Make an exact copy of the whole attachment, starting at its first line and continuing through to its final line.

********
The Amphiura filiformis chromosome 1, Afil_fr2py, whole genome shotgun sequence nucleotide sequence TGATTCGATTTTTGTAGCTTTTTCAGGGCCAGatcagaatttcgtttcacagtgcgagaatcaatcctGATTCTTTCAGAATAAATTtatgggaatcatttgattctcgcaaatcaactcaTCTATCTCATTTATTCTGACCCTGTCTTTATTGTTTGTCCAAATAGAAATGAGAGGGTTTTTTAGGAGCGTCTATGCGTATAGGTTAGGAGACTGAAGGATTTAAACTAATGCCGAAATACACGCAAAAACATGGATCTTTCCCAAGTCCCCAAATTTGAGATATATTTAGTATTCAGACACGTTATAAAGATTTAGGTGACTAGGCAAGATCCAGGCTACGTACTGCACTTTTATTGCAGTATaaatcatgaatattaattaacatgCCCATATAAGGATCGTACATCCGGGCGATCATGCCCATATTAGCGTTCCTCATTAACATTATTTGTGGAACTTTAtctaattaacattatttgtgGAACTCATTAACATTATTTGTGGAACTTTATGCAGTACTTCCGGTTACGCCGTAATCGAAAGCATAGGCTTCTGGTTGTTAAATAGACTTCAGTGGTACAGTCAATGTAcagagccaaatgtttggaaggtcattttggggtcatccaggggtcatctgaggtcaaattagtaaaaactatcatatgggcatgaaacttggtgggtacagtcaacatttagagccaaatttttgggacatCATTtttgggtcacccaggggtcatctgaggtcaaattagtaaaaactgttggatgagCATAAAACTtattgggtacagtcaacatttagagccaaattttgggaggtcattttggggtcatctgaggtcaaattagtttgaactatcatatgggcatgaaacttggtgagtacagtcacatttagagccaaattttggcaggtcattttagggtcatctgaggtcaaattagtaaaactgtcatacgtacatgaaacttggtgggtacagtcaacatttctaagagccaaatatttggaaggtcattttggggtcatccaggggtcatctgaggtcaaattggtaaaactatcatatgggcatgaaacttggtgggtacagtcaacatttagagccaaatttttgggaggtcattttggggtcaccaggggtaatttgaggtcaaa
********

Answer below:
The Amphiura filiformis chromosome 1, Afil_fr2py, whole genome shotgun sequence nucleotide sequence TGATTCGATTTTTGTAGCTTTTTCAGGGCCAGatcagaatttcgtttcacagtgcgagaatcaatcctGATTCTTTCAGAATAAATTtatgggaatcatttgattctcgcaaatcaactcaTCTATCTCATTTATTCTGACCCTGTCTTTATTGTTTGTCCAAATAGAAATGAGAGGGTTTTTTAGGAGCGTCTATGCGTATAGGTTAGGAGACTGAAGGATTTAAACTAATGCCGAAATACACGCAAAAACATGGATCTTTCCCAAGTCCCCAAATTTGAGATATATTTAGTATTCAGACACGTTATAAAGATTTAGGTGACTAGGCAAGATCCAGGCTACGTACTGCACTTTTATTGCAGTATaaatcatgaatattaattaacatgCCCATATAAGGATCGTACATCCGGGCGATCATGCCCATATTAGCGTTCCTCATTAACATTATTTGTGGAACTTTAtctaattaacattatttgtgGAACTCATTAACATTATTTGTGGAACTTTATGCAGTACTTCCGGTTACGCCGTAATCGAAAGCATAGGCTTCTGGTTGTTAAATAGACTTCAGTGGTACAGTCAATGTAcagagccaaatgtttggaaggtcattttggggtcatccaggggtcatctgaggtcaaattagtaaaaactatcatatgggcatgaaacttggtgggtacagtcaacatttagagccaaatttttgggacatCATTtttgggtcacccaggggtcatctgaggtcaaattagtaaaaactgttggatgagCATAAAACTtattgggtacagtcaacatttagagccaaattttgggaggtcattttggggtcatctgaggtcaaattagtttgaactatcatatgggcatgaaacttggtgagtacagtcacatttagagccaaattttggcaggtcattttagggtcatctgaggtcaaattagtaaaactgtcatacgtacatgaaacttggtgggtacagtcaacatttctaagagccaaatatttggaaggtcattttggggtcatccaggggtcatctgaggtcaaattggtaaaactatcatatgggcatgaaacttggtgggtacagtcaacatttagagccaaatttttgggaggtcattttggggtcaccaggggtaatttgaggtcaaa